Looking back on past work – collage in 1999 and 2000, more geometric painting in 1996 to 2000, more observational landscapes in the early 1990’s – I find images that establish an architecture of the painted surface followed by works that assume that order with more daring and trust. This latter shows itself collages such as Arno and Bisenzio. I think that the best of my students develop an order for their paintings that is entirely personal, deliberate, and resilient enough to flout. That sort of order is one of the things I teach.

I was rather shocked, at age ten, to find that there were jobs for adults that entailed no teaching duties. While I was always some kind of painter, teaching is the invisible inner framework of my life. I assumed that taking up a profession meant teaching it as well. This idea of a separation of teaching into a segregated act seemed risky to me. Certainly the matter, or skill, or discipline or truth had control over the way it could be taught. Rowing a boat takes a different kind of teaching from the playing of poker.

At that age, I found that one could make an adult define a word by asking him or her how it might be taught. Patriotism: how do you teach patriotism? Love of country, defense of it, loyalty to it, how can they be taught? If you say it cannot be taught, but just occurs, you may not know what teaching is. Even at age ten, I would have said patriotism is taught, by every connivance, in every nation. A range of great interests, feelings, and traditions prompt the citizens of a nation to engage in teaching one another patriotism. You might, indeed, give the name Patriotism to the interests, feelings and traditions that teach more patriotism. I was pretty sure that the matter being taught moves the teacher to engage the student in its service. I may have been wrong, but I was pretty sure.

There are two things I see when a student is drawing well (therefore, having learned, to some extent, to draw: attention accumulating over time, and pleasure. A drawing is not a single observation, but hundreds of them, or thousands. That means that the thing drawn and the drawing have moved tog ether in time. This shifting changes both things. And the drawing is a bit of time travel. A drawing is a thing that reveals time, in that the field of the drawing usually remains open so that the delicate shifts show all the way through. The act of accumulating the moments of attention, called drawing, causes, in the person enacting it, an increasing urgency and focus. The moments of making changes and making satisfying physical realities entice the artist to keep on. It is pleasure.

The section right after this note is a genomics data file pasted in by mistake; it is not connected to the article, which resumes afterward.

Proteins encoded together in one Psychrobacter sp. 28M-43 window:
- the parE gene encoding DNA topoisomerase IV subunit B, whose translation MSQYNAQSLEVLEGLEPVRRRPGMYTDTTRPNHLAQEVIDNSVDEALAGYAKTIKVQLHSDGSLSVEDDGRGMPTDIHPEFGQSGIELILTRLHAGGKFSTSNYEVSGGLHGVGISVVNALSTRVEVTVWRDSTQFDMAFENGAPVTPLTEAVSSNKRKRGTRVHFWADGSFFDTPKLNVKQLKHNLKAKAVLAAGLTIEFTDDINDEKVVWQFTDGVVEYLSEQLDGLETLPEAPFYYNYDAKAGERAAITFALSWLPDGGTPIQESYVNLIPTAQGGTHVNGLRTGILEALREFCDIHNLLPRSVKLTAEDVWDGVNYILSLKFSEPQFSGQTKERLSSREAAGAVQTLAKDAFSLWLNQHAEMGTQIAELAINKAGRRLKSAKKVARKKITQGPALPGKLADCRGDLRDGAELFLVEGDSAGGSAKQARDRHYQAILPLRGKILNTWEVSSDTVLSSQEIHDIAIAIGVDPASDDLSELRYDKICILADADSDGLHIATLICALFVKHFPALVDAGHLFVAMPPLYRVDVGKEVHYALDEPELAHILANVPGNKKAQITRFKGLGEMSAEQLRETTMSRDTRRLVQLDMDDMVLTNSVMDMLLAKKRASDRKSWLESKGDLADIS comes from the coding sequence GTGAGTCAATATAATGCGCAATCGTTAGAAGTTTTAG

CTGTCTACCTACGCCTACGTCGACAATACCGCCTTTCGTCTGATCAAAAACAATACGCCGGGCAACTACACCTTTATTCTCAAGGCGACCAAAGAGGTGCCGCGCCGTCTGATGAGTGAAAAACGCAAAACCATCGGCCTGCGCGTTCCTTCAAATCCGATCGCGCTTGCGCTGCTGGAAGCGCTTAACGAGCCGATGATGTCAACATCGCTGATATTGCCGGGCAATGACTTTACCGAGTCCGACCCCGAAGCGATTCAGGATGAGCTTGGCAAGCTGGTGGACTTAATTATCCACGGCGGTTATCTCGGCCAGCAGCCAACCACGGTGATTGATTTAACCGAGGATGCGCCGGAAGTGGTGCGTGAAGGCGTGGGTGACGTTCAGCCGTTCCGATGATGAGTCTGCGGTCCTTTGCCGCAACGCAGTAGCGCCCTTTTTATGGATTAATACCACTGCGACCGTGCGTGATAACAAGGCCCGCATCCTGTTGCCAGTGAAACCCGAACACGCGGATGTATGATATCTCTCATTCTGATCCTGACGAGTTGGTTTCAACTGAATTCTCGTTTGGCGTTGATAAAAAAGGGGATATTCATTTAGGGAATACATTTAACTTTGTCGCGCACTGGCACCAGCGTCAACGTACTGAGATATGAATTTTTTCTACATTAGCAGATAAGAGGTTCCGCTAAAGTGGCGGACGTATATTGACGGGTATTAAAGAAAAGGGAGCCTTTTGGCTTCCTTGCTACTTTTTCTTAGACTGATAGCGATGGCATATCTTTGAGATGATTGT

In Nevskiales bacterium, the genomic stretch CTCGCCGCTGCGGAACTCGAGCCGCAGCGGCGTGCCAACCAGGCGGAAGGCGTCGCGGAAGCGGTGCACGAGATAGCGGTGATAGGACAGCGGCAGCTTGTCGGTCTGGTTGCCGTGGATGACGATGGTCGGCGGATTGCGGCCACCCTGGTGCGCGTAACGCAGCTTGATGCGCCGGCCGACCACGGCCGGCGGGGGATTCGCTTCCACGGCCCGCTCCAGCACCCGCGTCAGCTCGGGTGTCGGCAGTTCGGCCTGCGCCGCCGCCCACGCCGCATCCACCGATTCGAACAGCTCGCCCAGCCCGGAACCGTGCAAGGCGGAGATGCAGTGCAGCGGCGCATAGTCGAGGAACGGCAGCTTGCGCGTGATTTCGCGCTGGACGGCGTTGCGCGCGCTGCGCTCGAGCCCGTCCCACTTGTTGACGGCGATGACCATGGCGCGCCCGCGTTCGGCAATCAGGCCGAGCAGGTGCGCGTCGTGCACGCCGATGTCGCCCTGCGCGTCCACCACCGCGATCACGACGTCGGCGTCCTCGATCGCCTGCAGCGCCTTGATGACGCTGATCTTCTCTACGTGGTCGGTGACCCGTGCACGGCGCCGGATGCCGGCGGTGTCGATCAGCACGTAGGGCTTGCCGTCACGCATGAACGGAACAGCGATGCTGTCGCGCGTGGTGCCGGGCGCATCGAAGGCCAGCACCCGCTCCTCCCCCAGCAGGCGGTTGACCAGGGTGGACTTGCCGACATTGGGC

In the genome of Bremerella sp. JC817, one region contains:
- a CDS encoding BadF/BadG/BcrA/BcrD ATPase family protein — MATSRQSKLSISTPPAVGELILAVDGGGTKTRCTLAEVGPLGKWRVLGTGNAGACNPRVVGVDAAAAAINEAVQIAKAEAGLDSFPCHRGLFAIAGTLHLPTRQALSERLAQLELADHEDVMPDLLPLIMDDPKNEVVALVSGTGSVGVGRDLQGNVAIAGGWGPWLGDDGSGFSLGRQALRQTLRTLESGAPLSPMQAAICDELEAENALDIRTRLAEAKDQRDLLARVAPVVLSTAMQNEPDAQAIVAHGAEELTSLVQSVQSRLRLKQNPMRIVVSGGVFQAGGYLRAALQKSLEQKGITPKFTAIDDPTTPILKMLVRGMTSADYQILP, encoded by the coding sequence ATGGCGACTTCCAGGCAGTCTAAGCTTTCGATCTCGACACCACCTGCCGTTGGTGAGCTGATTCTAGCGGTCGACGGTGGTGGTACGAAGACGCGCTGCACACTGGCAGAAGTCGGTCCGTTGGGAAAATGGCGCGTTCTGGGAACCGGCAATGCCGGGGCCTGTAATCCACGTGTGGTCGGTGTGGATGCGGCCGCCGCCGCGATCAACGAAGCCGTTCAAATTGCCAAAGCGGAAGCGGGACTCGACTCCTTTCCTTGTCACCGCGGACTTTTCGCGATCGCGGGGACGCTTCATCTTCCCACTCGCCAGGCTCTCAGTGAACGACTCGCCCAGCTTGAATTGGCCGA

I teach drawing by enlisting the student into the legacy of pleasurably attentive people who make drawings. Drawing itself is likely to enlist the student over a long period; and knowledge of great drawings is an enticement. Rembrandt or Piranesi or Cézanne allow at the same time that they admonish. But the real pleasure can be caught when the student finds a personal need to get something just as he/she wants it, just as it ought to be, over time. To get to this, the student must adopt a discipline (the right materials, the right light, the right stance, and the isolation of thought). The student must belong to the work of drawing. The teacher encourages the discipline until it is natural. When the discipline is easy, then the work may be real and interesting. When the work is interesting, the teacher says so and says why. The teacher brings the student’s work back to the realm of great drawings, and questions it there. The teacher is the first one to make the assumption that the work must be in the realm of real drawings. To keep one’s work in that realm is to work pleasurably over time, to work with great drawings and against them. In the realm of real drawings, time reveals itself, and the finest things may be noticed.